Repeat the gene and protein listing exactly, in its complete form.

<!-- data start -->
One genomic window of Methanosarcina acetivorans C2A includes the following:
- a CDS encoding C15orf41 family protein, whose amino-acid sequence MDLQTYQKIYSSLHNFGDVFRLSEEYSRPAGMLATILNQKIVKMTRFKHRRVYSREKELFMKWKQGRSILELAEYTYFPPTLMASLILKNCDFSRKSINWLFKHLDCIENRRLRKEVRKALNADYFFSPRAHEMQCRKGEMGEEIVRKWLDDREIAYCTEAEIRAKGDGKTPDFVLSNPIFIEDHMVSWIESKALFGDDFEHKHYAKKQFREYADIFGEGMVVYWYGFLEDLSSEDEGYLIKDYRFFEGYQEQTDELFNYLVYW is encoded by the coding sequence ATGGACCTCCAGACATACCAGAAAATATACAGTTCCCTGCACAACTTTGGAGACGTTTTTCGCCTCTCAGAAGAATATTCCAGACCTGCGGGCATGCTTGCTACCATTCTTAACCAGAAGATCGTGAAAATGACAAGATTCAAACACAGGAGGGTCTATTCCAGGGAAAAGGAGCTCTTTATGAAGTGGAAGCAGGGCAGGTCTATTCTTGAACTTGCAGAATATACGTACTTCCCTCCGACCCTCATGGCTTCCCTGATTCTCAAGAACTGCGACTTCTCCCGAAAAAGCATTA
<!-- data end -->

One genomic window of Methanosarcina acetivorans C2A includes the following:
- a CDS encoding C15orf41 family protein, whose amino-acid sequence MDLQTYQKIYSSLHNFGDVFRLSEEYSRPAGMLATILNQKIVKMTRFKHRRVYSREKELFMKWKQGRSILELAEYTYFPPTLMASLILKNCDFSRKSINWLFKHLDCIENRRLRKEVRKALNADYFFSPRAHEMQCRKGEMGEEIVRKWLDDREIAYCTEAEIRAKGDGKTPDFVLSNPIFIEDHMVSWIESKALFGDDFEHKHYAKKQFREYADIFGEGMVVYWYGFLEDLSSEDEGYLIKDYRFFEGYQEQTDELFNYLVYW is encoded by the coding sequence ATGGACCTCCAGACATACCAGAAAATATACAGTTCCCTGCACAACTTTGGAGACGTTTTTCGCCTCTCAGAAGAATATTCCAGACCTGCGGGCATGCTTGCTACCATTCTTAACCAGAAGATCGTGAAAATGACAAGATTCAAACACAGGAGGGTCTATTCCAGGGAAAAGGAGCTCTTTATGAAGTGGAAGCAGGGCAGGTCTATTCTTGAACTTGCAGAATATACGTACTTCCCTCCGACCCTCATGGCTTCCCTGATTCTCAAGAACTGCGACTTCTCCCGAAAAAGCATTA